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Variability in Syn-Rift Structural Style Associated with a Mobile Substrate and Implications for Trap Definition and Reservoir Distribution in Extensional Basins: A Subsurface Case Study from the South Viking Graben, Offshore Norway

Jackson, Christopher A.*1; Evrard, Elisabeth 1; Kane, Karla E.3; Larsen, Eirik 2; Elliott, Gavin 1; Gawthorpe, Robert L.4
(1) Earth Science and Engineering, Imperial College, London, United Kingdom.
(2) Rocksource, Bergen, Norway.
(3) Statoil ASA, London, United Kingdom.
(4) Department of Earth Science, University of Bergen, Bergen, Norway.

The South Viking Graben (SVG), northern North Sea, hosts many large hydrocarbon accumulations. In the Norwegian sector, the main reservoir-trap pairs are; (i) Middle Jurassic shallow marine sandstones in structural traps; and (ii) Palaeocene Deepwater sandstones in structural or combination traps. Upper Jurassic, syn-rift turbidite sandstones form reservoirs in several fields in the UK sector, but the equivalent succession in the Norwegian sector remains relatively unexplored due to difficulties in predicting reservoir distribution and trapping configurations. These difficulties reflect the control that rift-related normal faults and salt movement has on the deposition of Deepwater reservoir sandstones. In this study we use potential field, 3D seismic and well data to investigate how normal fault growth and movement of the evaporite-dominated Zechstein Supergroup control spatial variations in syn-rift structural style, trapping styles and reservoir distribution in the SVG. In the north of the basin, syn-rift deformation is dominated by listric faults that detach downwards into the underlying evaporites. These faults formed in response to tilting of the hangingwall and break-up of the supra-salt units, and halokinesis in this area is restricted to low-relief salt rollers in the immediate footwalls of the listric faults. In the central part of the basin, rift-related normal faults are basement-involved and only rarely propagated up through the Zechstein Supergroup. In this location fault-propagation folds, which are cored by low-relief salt pillows, developed in the supra-salt cover strata. The southern part of the basin is dominated by a series of ‘minibasins’ developed in response to the collapse of older Triassic-age salt diapirs; normal faulting is rare, and limited to low-displacement structures overlying the crests of salt diapirs and a few basement-involved faults that breach the Zechstein Supergroup. This study demonstrates that the Late Jurassic, syn-rift structural evolution of the SVG varied markedly over relatively short (i.e. <20 km) length-scales. We interpret this variability is related to mobile halite distribution within the Zechstein Supergroup; ‘halite-poor’ parts of the basin are characterised by supra-salt, gravity-driven faults, whereas minibasins formed in ‘halite-rich’ parts of the basin. We conclude by demonstrating how these variations in structural style control the distribution and geometry of syn-rift reservoirs.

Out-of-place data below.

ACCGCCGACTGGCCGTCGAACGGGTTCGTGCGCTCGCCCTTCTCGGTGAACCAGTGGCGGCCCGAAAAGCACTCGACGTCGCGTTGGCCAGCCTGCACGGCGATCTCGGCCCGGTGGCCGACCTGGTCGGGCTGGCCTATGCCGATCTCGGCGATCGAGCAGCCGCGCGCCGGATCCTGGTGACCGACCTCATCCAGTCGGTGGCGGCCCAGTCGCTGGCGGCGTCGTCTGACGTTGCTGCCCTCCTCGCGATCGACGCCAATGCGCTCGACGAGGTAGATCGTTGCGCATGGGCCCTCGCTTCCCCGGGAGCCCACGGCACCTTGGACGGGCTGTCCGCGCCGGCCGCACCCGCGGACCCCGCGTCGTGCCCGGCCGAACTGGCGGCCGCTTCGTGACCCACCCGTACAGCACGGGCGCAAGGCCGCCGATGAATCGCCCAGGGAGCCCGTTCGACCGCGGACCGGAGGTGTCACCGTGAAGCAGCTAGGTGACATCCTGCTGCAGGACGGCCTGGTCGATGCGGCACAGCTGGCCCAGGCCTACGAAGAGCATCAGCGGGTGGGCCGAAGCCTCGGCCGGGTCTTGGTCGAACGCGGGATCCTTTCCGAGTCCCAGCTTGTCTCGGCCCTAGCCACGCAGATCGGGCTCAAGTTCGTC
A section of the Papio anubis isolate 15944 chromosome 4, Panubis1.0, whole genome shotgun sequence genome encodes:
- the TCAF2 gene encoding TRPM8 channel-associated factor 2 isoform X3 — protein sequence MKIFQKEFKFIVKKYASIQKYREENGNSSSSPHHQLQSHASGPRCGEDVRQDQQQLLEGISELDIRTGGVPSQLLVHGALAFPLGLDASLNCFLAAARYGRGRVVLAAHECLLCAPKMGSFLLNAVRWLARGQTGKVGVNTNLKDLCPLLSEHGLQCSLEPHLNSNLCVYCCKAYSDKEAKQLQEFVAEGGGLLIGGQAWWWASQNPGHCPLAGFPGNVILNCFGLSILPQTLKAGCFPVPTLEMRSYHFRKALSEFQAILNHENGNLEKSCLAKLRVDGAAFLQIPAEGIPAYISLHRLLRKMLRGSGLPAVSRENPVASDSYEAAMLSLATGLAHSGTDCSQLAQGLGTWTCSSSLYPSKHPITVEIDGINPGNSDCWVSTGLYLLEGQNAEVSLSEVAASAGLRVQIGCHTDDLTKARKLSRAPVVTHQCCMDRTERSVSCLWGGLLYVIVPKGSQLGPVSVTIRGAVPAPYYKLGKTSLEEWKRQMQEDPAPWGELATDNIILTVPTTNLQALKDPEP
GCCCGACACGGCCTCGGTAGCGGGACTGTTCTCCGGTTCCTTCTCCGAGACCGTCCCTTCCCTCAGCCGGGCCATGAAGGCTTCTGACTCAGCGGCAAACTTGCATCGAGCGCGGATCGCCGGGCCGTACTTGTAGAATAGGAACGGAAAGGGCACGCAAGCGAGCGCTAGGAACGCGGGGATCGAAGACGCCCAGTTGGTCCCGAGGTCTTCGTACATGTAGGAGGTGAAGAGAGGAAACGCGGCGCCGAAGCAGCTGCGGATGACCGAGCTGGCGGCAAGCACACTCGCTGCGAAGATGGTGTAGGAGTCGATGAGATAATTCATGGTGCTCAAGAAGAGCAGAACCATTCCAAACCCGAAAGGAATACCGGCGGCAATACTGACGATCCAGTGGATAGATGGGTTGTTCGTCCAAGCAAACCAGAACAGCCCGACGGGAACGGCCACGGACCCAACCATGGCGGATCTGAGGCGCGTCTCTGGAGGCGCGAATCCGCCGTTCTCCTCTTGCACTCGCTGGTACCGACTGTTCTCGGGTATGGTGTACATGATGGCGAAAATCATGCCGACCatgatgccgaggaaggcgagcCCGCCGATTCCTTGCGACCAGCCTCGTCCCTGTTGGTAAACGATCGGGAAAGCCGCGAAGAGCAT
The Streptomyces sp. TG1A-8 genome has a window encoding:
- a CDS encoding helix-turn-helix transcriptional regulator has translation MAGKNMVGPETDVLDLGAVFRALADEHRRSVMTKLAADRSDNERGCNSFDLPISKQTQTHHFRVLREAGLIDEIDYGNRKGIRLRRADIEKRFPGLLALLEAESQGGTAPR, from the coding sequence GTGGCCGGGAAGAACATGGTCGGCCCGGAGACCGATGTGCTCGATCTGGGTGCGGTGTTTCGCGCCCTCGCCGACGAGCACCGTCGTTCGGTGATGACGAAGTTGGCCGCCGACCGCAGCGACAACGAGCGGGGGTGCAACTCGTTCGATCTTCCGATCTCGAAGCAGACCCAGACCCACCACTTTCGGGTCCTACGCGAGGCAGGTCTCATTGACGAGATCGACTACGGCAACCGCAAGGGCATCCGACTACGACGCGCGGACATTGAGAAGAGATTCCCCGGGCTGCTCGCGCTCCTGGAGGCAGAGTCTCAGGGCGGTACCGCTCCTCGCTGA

AAPG Search and Discovery Article #90142 © 2012 AAPG Annual Convention and Exhibition, April 22-25, 2012, Long Beach, California